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Dublin: 14 °C Wednesday 8 April, 2020

Fans suspected of monkey chants during France game 'should be punished' - Russia World Cup chief

Paul Pogba and Ousmane Dembele were reportedly subjected to racist abuse during a friendly against Russia earlier this year.

Paul Pogba (File Image)
Paul Pogba (File Image)
Image: Liewig Christian

SEVEN FANS SUSPECTED of racially abusing France players Paul Pogba and Ousmane Dembele during an international friendly in Saint Petersburg “should be punished”, Russia’s World Cup chief Alexey Sorokin has said.

World football governing body FIFA fined the Russian football federation 30,000 Swiss francs (€25,000) after Manchester United midfielder Pogba and Barcelona winger Dembele were the target of monkey chants during the 3-1 French victory in March.

France’s sports minister Laura Flessel condemned the abuse after that game and posted a message on Twitter which said:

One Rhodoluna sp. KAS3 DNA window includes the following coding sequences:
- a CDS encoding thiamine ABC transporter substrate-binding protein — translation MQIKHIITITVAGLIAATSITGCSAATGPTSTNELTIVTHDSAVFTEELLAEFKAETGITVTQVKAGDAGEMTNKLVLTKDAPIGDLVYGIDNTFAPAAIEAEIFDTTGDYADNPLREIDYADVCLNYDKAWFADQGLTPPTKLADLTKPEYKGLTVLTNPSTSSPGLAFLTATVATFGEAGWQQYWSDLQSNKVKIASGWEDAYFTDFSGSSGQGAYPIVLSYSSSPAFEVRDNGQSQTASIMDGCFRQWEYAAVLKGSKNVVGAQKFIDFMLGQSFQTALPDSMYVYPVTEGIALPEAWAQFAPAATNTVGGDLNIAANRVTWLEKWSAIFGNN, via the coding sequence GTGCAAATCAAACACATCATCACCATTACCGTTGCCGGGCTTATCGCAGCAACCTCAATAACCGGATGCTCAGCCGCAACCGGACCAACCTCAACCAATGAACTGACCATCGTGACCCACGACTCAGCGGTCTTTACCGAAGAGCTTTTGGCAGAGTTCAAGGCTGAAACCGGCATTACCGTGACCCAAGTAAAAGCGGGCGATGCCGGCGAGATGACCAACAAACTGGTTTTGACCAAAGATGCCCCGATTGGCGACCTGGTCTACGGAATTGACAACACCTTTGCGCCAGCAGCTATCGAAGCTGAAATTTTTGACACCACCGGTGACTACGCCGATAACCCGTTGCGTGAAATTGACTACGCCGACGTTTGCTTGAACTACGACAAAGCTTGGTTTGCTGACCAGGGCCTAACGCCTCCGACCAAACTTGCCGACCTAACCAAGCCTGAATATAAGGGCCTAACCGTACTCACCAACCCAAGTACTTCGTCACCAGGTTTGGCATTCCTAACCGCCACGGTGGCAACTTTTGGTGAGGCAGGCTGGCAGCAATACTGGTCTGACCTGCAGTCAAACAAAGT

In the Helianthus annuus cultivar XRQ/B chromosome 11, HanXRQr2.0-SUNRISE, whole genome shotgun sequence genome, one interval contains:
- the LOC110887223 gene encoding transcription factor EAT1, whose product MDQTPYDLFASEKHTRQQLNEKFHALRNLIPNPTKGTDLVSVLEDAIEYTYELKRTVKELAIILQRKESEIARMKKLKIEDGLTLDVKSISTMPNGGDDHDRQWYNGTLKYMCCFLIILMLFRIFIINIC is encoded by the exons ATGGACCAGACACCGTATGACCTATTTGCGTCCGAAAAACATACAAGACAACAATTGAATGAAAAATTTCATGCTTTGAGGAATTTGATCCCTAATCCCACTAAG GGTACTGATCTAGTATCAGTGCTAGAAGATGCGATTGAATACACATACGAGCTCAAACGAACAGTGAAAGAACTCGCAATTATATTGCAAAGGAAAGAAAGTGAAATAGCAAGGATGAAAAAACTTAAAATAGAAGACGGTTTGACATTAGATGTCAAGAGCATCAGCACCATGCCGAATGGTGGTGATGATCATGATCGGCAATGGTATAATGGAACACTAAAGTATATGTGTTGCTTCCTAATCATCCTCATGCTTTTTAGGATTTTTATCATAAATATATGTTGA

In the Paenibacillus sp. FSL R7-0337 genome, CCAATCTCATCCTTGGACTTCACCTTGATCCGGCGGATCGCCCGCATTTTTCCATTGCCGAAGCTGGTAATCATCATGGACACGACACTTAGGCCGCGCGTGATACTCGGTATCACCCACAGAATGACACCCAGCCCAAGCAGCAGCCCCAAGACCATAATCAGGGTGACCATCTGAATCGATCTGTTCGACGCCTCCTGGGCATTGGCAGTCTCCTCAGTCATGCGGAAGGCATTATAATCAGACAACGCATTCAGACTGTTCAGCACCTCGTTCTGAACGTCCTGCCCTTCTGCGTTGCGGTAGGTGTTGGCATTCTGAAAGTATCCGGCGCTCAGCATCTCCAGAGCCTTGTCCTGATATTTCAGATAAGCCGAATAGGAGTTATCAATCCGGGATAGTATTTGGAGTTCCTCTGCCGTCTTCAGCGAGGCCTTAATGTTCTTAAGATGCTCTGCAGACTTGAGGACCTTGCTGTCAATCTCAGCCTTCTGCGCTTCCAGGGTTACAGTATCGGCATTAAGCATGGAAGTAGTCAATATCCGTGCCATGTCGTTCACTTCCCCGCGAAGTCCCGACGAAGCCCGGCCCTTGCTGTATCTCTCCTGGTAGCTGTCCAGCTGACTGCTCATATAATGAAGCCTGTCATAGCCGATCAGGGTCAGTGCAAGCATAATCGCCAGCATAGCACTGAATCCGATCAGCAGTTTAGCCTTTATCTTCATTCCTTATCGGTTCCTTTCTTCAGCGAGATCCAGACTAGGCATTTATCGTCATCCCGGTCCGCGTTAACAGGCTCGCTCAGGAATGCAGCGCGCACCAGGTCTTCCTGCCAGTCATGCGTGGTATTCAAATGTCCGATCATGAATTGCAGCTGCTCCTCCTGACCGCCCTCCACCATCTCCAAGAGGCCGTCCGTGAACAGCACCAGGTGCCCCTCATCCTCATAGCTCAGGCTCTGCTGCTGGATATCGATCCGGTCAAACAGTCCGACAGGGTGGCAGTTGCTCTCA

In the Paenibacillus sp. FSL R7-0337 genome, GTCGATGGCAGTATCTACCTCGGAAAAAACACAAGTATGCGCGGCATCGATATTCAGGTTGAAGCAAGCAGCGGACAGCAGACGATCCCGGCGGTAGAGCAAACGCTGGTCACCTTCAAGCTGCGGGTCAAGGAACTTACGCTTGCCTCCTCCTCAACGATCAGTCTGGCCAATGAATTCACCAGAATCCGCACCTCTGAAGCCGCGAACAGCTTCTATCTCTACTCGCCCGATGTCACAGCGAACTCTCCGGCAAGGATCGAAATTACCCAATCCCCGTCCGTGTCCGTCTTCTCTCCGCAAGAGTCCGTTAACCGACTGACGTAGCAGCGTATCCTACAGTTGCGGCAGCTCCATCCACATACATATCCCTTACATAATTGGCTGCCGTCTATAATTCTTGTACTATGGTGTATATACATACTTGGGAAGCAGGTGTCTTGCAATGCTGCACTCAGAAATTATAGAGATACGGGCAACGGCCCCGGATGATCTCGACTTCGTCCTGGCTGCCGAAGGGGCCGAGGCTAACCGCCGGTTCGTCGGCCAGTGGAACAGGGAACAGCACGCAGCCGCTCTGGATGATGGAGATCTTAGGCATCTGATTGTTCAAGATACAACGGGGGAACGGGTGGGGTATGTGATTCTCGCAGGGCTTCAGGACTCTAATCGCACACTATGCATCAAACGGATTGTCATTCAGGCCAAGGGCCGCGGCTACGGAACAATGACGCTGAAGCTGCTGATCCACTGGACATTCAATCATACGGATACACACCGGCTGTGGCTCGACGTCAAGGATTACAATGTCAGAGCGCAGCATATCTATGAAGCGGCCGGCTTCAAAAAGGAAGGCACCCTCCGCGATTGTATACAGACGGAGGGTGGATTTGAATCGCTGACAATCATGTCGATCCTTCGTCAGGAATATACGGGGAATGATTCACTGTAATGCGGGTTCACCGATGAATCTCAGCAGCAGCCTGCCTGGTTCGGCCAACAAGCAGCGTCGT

“Racism has no place on the football pitch.

“We have to take action together on a European and international level to bring an end to this inadmissible behaviour.”

“Seven people have been identified for these incidents. They should be punished,” said Sorokin, the chief of the Russia 2018 organising committee, at a World Cup presentation in a Parisian hotel.

Sorokin said the punishments would be “five match bans or maybe, if the offences were serious enough, life bans”.

“Racist incidents can happen and we are no exceptions in Russia,” Sorokin said. “In recent years, we have seen that the number of such incidents fall in international and first division matches.

“They are rare. We are truly sorry that it happened during the friendly against France.”

He said Russian football authorities “are working hard to prevent such incidents, and to explain to fans that this kind of behaviour is not acceptable”.

He added that each World Cup stadium would have 1,200 cameras “to identify anyone who might do something like that”.

New FIFA rules also meant “referees could suspend matches in such cases”, Sorokin said.

© – AFP, 2018

Additional reporting by Sinéad Farrell

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